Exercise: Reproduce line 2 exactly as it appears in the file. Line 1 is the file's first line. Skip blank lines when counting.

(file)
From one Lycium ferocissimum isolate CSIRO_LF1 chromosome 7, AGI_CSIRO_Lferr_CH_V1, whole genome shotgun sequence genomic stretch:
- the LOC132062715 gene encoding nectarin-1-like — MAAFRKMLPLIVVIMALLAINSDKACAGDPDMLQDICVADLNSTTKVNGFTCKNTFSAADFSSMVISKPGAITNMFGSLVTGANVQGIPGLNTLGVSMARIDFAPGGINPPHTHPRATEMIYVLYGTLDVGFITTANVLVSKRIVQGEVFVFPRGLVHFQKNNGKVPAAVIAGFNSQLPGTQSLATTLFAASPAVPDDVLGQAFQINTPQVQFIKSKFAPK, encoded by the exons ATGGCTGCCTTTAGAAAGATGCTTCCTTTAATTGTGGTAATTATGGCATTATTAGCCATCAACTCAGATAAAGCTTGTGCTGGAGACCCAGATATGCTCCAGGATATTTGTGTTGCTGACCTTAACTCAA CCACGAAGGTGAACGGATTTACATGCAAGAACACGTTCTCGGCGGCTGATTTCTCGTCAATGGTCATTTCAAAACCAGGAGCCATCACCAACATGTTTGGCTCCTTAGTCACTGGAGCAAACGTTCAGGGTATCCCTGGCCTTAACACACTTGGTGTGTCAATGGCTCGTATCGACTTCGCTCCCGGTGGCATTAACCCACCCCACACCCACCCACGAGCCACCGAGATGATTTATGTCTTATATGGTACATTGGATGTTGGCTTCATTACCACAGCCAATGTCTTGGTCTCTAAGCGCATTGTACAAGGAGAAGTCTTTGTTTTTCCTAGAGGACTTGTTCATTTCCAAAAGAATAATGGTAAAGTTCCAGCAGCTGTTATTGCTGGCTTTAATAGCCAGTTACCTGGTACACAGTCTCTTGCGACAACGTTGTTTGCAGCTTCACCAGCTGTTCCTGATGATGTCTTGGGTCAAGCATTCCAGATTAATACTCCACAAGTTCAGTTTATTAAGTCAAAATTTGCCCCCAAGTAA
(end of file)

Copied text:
- the LOC132062715 gene encoding nectarin-1-like — MAAFRKMLPLIVVIMALLAINSDKACAGDPDMLQDICVADLNSTTKVNGFTCKNTFSAADFSSMVISKPGAITNMFGSLVTGANVQGIPGLNTLGVSMARIDFAPGGINPPHTHPRATEMIYVLYGTLDVGFITTANVLVSKRIVQGEVFVFPRGLVHFQKNNGKVPAAVIAGFNSQLPGTQSLATTLFAASPAVPDDVLGQAFQINTPQVQFIKSKFAPK, encoded by the exons ATGGCTGCCTTTAGAAAGATGCTTCCTTTAATTGTGGTAATTATGGCATTATTAGCCATCAACTCAGATAAAGCTTGTGCTGGAGACCCAGATATGCTCCAGGATATTTGTGTTGCTGACCTTAACTCAA CCACGAAGGTGAACGGATTTACATGCAAGAACACGTTCTCGGCGGCTGATTTCTCGTCAATGGTCATTTCAAAACCAGGAGCCATCACCAACATGTTTGGCTCCTTAGTCACTGGAGCAAACGTTCAGGGTATCCCTGGCCTTAACACACTTGGTGTGTCAATGGCTCGTATCGACTTCGCTCCCGGTGGCATTAACCCACCCCACACCCACCCACGAGCCACCGAGATGATTTATGTCTTATATGGTACATTGGATGTTGGCTTCATTACCACAGCCAATGTCTTGGTCTCTAAGCGCATTGTACAAGGAGAAGTCTTTGTTTTTCCTAGAGGACTTGTTCATTTCCAAAAGAATAATGGTAAAGTTCCAGCAGCTGTTATTGCTGGCTTTAATAGCCAGTTACCTGGTACACAGTCTCTTGCGACAACGTTGTTTGCAGCTTCACCAGCTGTTCCTGATGATGTCTTGGGTCAAGCATTCCAGATTAATACTCCACAAGTTCAGTTTATTAAGTCAAAATTTGCCCCCAAGTAA